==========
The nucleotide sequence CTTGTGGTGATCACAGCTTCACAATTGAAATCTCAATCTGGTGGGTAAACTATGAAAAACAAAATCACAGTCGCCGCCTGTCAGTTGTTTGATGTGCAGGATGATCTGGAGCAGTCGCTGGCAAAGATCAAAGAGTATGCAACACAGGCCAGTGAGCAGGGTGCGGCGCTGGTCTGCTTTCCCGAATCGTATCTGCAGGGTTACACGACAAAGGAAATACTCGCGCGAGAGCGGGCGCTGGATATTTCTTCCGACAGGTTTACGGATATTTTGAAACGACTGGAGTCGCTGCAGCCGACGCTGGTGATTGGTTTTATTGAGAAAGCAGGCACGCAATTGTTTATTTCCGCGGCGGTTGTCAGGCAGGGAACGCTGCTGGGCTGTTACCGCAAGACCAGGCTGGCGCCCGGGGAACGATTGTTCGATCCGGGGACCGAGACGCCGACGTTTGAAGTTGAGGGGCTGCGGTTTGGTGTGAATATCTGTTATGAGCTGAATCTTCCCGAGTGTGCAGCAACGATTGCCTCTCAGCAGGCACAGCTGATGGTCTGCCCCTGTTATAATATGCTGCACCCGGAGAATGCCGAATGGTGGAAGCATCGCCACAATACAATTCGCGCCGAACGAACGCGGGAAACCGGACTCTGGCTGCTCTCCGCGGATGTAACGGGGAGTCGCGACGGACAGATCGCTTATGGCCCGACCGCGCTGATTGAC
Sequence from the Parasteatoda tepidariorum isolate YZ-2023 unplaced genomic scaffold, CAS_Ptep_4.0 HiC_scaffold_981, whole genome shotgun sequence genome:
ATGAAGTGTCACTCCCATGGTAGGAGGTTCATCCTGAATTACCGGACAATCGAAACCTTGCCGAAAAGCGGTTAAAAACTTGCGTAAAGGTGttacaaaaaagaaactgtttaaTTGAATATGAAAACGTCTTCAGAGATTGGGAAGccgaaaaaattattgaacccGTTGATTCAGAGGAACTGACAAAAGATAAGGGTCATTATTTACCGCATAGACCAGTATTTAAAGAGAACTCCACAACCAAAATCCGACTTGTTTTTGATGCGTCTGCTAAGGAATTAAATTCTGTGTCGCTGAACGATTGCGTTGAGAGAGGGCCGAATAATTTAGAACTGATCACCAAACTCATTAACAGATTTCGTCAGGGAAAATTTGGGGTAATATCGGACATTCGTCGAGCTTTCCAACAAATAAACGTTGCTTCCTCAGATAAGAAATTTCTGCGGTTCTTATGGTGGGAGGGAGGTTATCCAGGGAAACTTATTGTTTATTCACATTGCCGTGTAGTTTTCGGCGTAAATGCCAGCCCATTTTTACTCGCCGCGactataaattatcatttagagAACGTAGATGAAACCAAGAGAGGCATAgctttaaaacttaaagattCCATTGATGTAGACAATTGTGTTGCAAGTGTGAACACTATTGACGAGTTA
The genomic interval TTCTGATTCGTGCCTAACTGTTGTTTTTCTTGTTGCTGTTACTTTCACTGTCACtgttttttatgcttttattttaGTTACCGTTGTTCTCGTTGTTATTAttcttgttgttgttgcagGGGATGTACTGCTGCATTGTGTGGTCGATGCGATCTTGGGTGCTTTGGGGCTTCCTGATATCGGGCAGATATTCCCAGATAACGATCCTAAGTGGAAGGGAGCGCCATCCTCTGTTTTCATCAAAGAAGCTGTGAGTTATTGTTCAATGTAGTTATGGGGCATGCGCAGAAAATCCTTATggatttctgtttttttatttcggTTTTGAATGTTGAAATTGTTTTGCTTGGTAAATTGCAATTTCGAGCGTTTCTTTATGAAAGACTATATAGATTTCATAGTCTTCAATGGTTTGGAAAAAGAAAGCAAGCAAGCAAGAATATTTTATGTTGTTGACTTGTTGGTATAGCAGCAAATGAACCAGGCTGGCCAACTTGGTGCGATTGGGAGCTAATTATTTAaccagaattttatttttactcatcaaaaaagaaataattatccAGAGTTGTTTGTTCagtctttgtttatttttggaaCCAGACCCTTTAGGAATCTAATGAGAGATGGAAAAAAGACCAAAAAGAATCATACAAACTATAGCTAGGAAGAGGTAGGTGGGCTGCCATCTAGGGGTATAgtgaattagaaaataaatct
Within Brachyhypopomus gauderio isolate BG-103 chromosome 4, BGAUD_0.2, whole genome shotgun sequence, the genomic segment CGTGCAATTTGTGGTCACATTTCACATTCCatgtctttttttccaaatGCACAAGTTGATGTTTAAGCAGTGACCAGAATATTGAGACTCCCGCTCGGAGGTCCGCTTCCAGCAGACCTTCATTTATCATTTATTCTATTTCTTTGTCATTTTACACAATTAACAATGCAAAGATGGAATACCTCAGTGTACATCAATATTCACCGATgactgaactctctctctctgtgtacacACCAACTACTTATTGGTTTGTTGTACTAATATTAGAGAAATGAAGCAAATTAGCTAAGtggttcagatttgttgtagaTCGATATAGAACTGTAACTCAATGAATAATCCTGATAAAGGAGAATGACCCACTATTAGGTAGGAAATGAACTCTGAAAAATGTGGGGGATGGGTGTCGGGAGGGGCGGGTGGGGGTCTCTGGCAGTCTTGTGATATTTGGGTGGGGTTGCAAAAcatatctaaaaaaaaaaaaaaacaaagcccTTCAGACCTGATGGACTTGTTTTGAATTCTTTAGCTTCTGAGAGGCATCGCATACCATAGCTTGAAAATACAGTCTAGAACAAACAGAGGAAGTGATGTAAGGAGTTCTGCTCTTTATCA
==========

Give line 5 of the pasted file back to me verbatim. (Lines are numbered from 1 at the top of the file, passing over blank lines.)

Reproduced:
Within Brachyhypopomus gauderio isolate BG-103 chromosome 4, BGAUD_0.2, whole genome shotgun sequence, the genomic segment CGTGCAATTTGTGGTCACATTTCACATTCCatgtctttttttccaaatGCACAAGTTGATGTTTAAGCAGTGACCAGAATATTGAGACTCCCGCTCGGAGGTCCGCTTCCAGCAGACCTTCATTTATCATTTATTCTATTTCTTTGTCATTTTACACAATTAACAATGCAAAGATGGAATACCTCAGTGTACATCAATATTCACCGATgactgaactctctctctctgtgtacacACCAACTACTTATTGGTTTGTTGTACTAATATTAGAGAAATGAAGCAAATTAGCTAAGtggttcagatttgttgtagaTCGATATAGAACTGTAACTCAATGAATAATCCTGATAAAGGAGAATGACCCACTATTAGGTAGGAAATGAACTCTGAAAAATGTGGGGGATGGGTGTCGGGAGGGGCGGGTGGGGGTCTCTGGCAGTCTTGTGATATTTGGGTGGGGTTGCAAAAcatatctaaaaaaaaaaaaaaacaaagcccTTCAGACCTGATGGACTTGTTTTGAATTCTTTAGCTTCTGAGAGGCATCGCATACCATAGCTTGAAAATACAGTCTAGAACAAACAGAGGAAGTGATGTAAGGAGTTCTGCTCTTTATCA